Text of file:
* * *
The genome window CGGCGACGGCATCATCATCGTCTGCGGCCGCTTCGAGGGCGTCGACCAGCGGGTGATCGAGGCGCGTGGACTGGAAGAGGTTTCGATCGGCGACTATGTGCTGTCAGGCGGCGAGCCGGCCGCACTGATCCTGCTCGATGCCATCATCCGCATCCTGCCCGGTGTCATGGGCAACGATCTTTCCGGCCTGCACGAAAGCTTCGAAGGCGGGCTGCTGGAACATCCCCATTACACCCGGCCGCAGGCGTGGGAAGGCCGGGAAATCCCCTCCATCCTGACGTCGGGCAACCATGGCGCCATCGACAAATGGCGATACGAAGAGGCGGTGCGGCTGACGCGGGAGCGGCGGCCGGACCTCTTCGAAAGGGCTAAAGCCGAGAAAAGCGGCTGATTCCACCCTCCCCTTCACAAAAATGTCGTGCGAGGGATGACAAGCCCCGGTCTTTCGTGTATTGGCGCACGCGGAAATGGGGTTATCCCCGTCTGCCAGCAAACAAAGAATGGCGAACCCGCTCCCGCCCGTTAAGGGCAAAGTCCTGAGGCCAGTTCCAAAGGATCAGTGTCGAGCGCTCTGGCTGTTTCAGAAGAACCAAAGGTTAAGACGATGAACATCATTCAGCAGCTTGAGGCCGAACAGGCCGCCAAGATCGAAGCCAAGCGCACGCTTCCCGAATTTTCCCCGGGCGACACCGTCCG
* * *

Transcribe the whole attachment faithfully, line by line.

The genome window CGGCGACGGCATCATCATCGTCTGCGGCCGCTTCGAGGGCGTCGACCAGCGGGTGATCGAGGCGCGTGGACTGGAAGAGGTTTCGATCGGCGACTATGTGCTGTCAGGCGGCGAGCCGGCCGCACTGATCCTGCTCGATGCCATCATCCGCATCCTGCCCGGTGTCATGGGCAACGATCTTTCCGGCCTGCACGAAAGCTTCGAAGGCGGGCTGCTGGAACATCCCCATTACACCCGGCCGCAGGCGTGGGAAGGCCGGGAAATCCCCTCCATCCTGACGTCGGGCAACCATGGCGCCATCGACAAATGGCGATACGAAGAGGCGGTGCGGCTGACGCGGGAGCGGCGGCCGGACCTCTTCGAAAGGGCTAAAGCCGAGAAAAGCGGCTGATTCCACCCTCCCCTTCACAAAAATGTCGTGCGAGGGATGACAAGCCCCGGTCTTTCGTGTATTGGCGCACGCGGAAATGGGGTTATCCCCGTCTGCCAGCAAACAAAGAATGGCGAACCCGCTCCCGCCCGTTAAGGGCAAAGTCCTGAGGCCAGTTCCAAAGGATCAGTGTCGAGCGCTCTGGCTGTTTCAGAAGAACCAAAGGTTAAGACGATGAACATCATTCAGCAGCTTGAGGCCGAACAGGCCGCCAAGATCGAAGCCAAGCGCACGCTTCCCGAATTTTCCCCGGGCGACACCGTCCG